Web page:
- The Washington Times - Monday, July 30, 2001

Denial ain't just a river in Egypt, the saying goes. It's exactly what we're getting from opponents of Social Security reform, who have staged sign-wielding protests in more than 40 cities to try to convince Americans that the premier New Deal program is healthier than they've been told.
The program's looming financial problems are easily fixed, critics contend. To suggest otherwise, as the president's commission did in its recent report, amounts to "sowing the seeds of panic," in the words of Alan Blinder, former campaign adviser to Al Gore. "It is irresponsible to frighten people," he added.
With all due respect, Mr. Blinder, what's irresponsible is forecasting light rain when a monsoon is on the horizon. The commission merely highlighted an uncomfortable fact: Absent reform, the program will start running out of money in 2016. That may seem hard to believe now, when Social Security is piling up large surpluses, but it's true.
To understand why, consider for a moment how the program's "trust fund" works. The money you pay into the system through your payroll taxes isn't sitting in an account somewhere with your name on it, the way trust funds in the real world work. No, it's paid out immediately in the form of benefits to current retirees, just as their payroll taxes were passed along to an earlier generation of retirees.
It all works beautifully, provided there are enough workers for every retiree. And years ago, that's what you had. In 1950, for example, there were 16 workers paying into the system for every one retiree drawing benefits. But today, it's 3-to-1. By 2030, it's expected to be 2-to-1. So, short of fundamental reform, how will tomorrow's workers support the Baby Boom retirees (who are now at the peak of their earning years and showering the program with surpluses)?
Use today's surpluses then, you may say. That might be a good suggestion if we were dealing with a real-world trust fund, but we're not. The extra money Social Security brings in is also immediately spent, but on retiring the national debt. In exchange, the U.S. Treasury gives Social Security a special type of government bond, in essence, an IOU.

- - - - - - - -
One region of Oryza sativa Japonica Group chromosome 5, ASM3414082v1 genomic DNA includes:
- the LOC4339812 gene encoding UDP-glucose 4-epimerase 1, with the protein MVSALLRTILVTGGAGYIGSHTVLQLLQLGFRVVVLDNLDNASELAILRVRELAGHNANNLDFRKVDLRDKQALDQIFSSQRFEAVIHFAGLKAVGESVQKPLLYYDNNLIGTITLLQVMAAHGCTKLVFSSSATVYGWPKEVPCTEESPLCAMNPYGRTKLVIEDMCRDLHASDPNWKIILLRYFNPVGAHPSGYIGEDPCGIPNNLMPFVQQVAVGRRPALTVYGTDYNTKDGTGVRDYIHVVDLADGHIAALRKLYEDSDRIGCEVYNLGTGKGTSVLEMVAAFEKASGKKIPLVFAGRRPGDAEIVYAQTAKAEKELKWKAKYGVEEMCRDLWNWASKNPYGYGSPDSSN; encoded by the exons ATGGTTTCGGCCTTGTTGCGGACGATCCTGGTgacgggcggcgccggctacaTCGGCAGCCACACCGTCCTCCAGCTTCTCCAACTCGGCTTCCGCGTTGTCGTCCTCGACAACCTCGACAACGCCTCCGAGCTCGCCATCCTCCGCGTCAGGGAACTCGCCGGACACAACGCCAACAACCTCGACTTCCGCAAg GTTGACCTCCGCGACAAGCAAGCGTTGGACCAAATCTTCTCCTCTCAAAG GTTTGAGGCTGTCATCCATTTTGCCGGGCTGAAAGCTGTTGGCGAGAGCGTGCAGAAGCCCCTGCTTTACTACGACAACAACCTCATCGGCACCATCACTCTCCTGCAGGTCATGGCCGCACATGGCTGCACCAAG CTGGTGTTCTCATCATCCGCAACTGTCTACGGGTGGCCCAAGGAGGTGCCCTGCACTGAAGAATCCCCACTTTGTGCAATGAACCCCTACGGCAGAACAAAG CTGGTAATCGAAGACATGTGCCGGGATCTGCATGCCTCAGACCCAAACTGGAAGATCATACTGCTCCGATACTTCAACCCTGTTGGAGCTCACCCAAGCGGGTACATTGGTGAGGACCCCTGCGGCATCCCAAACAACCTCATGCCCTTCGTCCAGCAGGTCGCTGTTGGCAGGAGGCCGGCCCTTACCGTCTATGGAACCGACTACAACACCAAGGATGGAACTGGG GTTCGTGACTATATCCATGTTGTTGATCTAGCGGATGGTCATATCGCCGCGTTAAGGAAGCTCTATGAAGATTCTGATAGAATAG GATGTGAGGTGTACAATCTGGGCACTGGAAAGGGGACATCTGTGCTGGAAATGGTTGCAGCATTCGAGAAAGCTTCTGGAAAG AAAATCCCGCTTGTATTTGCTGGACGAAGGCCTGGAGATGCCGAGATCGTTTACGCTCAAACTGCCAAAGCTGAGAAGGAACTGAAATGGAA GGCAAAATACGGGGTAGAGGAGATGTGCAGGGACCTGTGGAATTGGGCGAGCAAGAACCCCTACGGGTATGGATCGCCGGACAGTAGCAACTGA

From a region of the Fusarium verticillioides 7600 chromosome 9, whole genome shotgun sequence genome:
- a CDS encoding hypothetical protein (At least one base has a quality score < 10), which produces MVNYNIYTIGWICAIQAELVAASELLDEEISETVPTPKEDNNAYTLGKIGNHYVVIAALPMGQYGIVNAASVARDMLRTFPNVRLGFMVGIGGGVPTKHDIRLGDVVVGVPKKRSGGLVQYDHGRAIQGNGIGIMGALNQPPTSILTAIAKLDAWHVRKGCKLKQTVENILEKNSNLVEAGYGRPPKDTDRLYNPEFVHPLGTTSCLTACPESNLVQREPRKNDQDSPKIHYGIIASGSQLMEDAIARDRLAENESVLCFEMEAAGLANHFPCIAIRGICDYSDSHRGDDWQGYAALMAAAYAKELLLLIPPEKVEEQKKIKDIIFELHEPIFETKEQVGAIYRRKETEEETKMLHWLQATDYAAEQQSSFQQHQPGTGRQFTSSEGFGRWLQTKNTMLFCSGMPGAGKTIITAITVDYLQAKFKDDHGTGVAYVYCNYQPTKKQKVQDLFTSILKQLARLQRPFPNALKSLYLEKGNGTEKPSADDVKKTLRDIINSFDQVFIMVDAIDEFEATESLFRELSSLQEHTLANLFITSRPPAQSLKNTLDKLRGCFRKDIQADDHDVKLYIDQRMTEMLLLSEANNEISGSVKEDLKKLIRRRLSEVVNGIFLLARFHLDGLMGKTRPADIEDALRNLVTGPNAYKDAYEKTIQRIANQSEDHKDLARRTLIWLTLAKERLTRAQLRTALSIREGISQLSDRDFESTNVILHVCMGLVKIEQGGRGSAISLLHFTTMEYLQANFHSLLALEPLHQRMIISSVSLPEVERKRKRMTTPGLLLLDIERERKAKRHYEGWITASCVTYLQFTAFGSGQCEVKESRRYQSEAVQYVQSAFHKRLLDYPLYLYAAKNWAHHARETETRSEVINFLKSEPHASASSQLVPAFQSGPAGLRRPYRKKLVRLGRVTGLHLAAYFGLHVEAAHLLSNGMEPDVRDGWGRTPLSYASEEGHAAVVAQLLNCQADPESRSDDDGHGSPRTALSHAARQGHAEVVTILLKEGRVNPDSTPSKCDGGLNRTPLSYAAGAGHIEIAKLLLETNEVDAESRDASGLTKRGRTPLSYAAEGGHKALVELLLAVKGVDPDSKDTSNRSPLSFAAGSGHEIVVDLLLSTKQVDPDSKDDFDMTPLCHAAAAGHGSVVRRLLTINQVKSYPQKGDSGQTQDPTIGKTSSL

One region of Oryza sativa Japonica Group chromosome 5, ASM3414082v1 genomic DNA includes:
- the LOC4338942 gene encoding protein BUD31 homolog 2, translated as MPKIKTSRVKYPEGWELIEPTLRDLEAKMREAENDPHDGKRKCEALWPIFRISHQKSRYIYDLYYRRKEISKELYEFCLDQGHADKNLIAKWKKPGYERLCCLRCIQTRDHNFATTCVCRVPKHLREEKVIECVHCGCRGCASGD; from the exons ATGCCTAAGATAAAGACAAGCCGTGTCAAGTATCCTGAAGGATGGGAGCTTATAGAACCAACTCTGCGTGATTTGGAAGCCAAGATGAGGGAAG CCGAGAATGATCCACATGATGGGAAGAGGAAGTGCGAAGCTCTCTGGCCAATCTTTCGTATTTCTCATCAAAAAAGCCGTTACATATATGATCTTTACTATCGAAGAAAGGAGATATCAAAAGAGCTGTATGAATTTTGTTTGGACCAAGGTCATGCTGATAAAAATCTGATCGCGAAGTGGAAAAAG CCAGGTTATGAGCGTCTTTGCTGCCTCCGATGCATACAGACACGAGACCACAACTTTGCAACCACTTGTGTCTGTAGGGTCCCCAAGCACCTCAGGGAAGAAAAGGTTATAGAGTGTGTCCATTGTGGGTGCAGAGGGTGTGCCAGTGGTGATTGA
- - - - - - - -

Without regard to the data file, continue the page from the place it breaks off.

And that's what is in the trust fund today IOUs that eventually must be repaid. So how do Mr. Blinder and his colleagues suggest we fix things? The same way Congress has in the past: By raising taxes, cutting benefits or some combination of the two.
But this hardly qualifies as a long-term solution, especially when you consider the scandalously low rate of return many young workers can expect. A 30-year-old, two-income couple with average incomes will receive the equivalent of only a 1.2 percent return a year, a fraction of what they could earn from a simple savings account. If they were allowed to invest their Social Security taxes instead, they could have $525,000 more for retirement.
The situation is even worse for younger workers and minorities. A typical 25-year-old black American male will receive $13,400 less in benefits than he will pay in taxes. He could have $145,000 more if he were allowed to invest a portion of his taxes.
If sharing this information qualifies as "sowing the seeds of panic," then maybe it's time we had a little panic. Americans can have a secure retirement. But lawmakers must be willing to shake up the system and start letting people put a portion of their Social Security taxes into personal accounts that they own.
Such accounts, made up of a mixed portfolio of half stocks and half super-safe government bonds, earn an average of 5 percent a year. Even Series I U.S. Savings Bonds earn 3.4 percent after inflation. Wealthy Americans earn at least this much every day, and it's time we let workers of all income levels share in this growth.
Don't be fooled by claims that having personal accounts as part of a government-run pension program is risky and untried. Some two dozen other countries already have some form of them, including Australia, Britain, Mexico, Peru, Poland and Sweden. Even China, of all places, recently began letting some of its citizens invest their retirement funds.
So, apologies to Alan Blinder and Co. But somebody's got to be the one to let the emperor know he has no clothes.

David John is a senior policy analyst for Social Security at the Heritage Foundation.

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